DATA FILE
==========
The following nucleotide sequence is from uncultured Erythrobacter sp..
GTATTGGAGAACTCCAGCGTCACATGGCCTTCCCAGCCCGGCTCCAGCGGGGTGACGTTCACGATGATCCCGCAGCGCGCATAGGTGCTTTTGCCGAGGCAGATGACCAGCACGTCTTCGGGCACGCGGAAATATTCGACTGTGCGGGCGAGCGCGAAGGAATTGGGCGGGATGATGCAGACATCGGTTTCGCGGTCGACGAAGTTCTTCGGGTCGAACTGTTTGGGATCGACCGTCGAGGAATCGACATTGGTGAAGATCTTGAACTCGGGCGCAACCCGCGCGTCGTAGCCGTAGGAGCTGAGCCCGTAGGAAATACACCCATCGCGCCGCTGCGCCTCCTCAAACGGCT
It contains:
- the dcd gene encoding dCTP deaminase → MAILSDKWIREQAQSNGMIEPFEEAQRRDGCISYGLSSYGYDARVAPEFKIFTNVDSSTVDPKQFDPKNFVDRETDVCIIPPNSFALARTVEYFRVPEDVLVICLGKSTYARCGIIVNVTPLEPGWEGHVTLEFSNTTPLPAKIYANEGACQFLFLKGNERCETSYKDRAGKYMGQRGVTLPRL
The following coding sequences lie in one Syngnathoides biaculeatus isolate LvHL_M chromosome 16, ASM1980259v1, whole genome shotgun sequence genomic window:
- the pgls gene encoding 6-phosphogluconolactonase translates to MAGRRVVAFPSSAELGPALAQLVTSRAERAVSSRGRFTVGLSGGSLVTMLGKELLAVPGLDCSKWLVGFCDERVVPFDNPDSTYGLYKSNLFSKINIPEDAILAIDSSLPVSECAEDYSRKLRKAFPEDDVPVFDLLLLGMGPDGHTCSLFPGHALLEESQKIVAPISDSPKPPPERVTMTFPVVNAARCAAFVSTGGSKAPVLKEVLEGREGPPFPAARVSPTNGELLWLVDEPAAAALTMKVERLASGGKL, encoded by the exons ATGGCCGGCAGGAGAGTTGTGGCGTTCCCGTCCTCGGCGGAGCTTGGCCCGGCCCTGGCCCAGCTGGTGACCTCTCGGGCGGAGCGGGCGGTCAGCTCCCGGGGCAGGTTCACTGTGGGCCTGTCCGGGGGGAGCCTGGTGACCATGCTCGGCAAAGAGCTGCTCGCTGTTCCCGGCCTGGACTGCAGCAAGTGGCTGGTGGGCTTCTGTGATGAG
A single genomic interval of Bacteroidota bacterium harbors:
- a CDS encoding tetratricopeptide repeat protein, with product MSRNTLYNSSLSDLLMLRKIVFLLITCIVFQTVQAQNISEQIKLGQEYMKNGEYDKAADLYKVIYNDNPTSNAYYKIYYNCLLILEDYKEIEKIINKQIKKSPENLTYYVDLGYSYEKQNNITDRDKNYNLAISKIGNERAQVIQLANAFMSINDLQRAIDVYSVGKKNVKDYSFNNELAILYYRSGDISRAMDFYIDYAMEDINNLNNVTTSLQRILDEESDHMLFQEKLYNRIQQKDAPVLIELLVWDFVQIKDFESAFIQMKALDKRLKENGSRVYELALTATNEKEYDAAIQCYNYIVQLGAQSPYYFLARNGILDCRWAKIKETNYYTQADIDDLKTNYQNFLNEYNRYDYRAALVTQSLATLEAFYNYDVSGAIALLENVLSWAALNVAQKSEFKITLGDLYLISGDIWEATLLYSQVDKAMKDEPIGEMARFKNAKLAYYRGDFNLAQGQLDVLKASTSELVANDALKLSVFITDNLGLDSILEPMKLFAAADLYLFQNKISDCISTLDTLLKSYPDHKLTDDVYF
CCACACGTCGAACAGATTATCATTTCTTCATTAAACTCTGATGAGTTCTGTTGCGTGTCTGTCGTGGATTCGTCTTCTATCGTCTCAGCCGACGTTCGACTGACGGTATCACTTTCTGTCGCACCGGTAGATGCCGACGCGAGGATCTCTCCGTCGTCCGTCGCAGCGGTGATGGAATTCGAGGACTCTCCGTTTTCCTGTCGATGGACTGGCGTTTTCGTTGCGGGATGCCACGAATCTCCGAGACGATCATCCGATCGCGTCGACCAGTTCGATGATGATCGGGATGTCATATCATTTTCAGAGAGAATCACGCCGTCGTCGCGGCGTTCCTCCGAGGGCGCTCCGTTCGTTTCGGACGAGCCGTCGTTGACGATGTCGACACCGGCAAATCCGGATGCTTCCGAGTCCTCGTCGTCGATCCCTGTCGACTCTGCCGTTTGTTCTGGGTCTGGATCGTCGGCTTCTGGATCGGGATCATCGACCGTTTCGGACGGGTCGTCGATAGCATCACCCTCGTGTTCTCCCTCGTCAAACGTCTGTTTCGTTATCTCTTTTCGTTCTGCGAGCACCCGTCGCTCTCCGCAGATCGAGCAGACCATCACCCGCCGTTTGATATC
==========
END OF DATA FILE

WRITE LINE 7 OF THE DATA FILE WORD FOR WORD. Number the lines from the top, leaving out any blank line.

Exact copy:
A single genomic interval of Bacteroidota bacterium harbors: